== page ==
585 F.2d 1183
Tyrone NORRIS, Individually and on behalf of all others
similarly situated, Appellant,
Thomas G. FRAME, Individually and as Warden of Chester
County Farms Prison, Dr. Philip E. Kistler, Sergeant Mazzi,
Mr. Snyder, Sergeant Melanese, Captain Simmons, Deputy
Warden Hardy, Honorable Dominic T. Marrone, Honorable Thomas
A. Pitt, Jr., Honorable John M. Wajert, Honorable Leonard
Sugerman, Honorable John E. Stively, Jr., Honorable William
J. C. O'Donnell, William Lamb, James H. McQueen, Lawrence
Wood, Robert G. Strubile, Leo D. McDermott, Earl M. Baker,
and the County of Chester.
United States Court of Appeals,
Argued Sept. 6, 1978.
Decided Oct. 31, 1978.
Lawrence H. Rudnick, West Chester, Pa., for appellant.
Michael P. O'Connor, Joseph P. Green, Krusen Evans and Byrne, Philadelphia, Pa., John S. Halsted, Gawthrop & Greenwood, West Chester, Pa., for appellees.
Lawrence E. Grant, Hope, Portnoff & Grant, Ltd., Paoli, Pa., for appellee, James H. McQueen.
Before SEITZ, Chief Judge, ADAMS and ROSENN, Circuit Judges.
OPINION OF THE COURT
ADAMS, Circuit Judge.
One of the most persistent problems in the administration of the criminal justice system is how to treat those individuals who have been charged with a crime but not yet convicted. In order to guarantee their presence at trial, the state may imprison citizens before their guilt or innocence is determined, but their status during this waiting period has been questioned ever since the time of Blackstone, who described the wait between arrest and trial as "this dubious interval."1 It has been asserted that pretrial detainees have often fared worse than convicts in our prisons,2 but in recent years many courts, through application of the due process clause, have sought to extend to them protection as great or greater than that afforded convicted prisoners.3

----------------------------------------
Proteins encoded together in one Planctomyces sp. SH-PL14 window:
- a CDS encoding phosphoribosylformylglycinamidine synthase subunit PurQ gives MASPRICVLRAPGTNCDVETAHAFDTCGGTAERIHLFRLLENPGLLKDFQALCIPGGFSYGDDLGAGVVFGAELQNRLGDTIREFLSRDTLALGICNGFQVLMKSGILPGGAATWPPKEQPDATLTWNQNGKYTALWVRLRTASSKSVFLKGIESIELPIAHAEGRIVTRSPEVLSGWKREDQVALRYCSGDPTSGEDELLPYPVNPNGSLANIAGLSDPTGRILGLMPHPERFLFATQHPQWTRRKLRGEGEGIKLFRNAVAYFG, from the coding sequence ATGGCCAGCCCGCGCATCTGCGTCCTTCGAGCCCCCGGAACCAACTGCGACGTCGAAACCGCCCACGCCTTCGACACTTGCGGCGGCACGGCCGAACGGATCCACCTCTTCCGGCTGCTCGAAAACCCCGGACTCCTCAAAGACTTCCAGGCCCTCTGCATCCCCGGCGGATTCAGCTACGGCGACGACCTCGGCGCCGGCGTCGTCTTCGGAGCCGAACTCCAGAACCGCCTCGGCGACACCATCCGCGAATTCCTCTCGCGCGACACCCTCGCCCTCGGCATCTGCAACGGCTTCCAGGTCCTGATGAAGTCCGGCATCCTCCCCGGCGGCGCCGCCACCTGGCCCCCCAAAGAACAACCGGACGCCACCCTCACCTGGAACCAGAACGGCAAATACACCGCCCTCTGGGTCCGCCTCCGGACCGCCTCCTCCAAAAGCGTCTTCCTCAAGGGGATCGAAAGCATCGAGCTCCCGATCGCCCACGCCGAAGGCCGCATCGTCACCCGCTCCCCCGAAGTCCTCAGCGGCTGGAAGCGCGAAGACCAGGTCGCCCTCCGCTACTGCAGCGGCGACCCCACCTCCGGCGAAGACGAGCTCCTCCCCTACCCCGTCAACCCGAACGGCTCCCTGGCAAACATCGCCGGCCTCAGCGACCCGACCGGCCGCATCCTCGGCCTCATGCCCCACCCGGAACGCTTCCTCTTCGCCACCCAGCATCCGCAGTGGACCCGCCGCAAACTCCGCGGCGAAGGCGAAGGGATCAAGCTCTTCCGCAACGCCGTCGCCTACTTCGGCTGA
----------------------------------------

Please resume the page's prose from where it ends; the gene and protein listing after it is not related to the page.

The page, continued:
In the present case we are confronted with the question of the state's authority to discontinue a medically accepted course of treatment for drug addiction that had previously been prescribed for a pretrial detainee. The district court decided, after hearing expert medical testimony, that plaintiff's loss of access to methadone maintenance dosages at best constituted a medical malpractice claim, and did not amount to the violation of his constitutional rights necessary to support a suit under 42 U.S.C. § 1983. We conclude that under the circumstances here the refusal to allow Norris to continue to receive methadone operates to deprive him of a liberty interest without due process of law, unless the state can demonstrate that a legitimate security concern, or a genuine fear of substantial administrative disruption, warrants this interference with plaintiff's medical care. Because the record does not demonstrate a connection between the security interest justifying the incarceration of a pretrial detainee and the deprivation of liberty complained of here, the case must be remanded to the district court.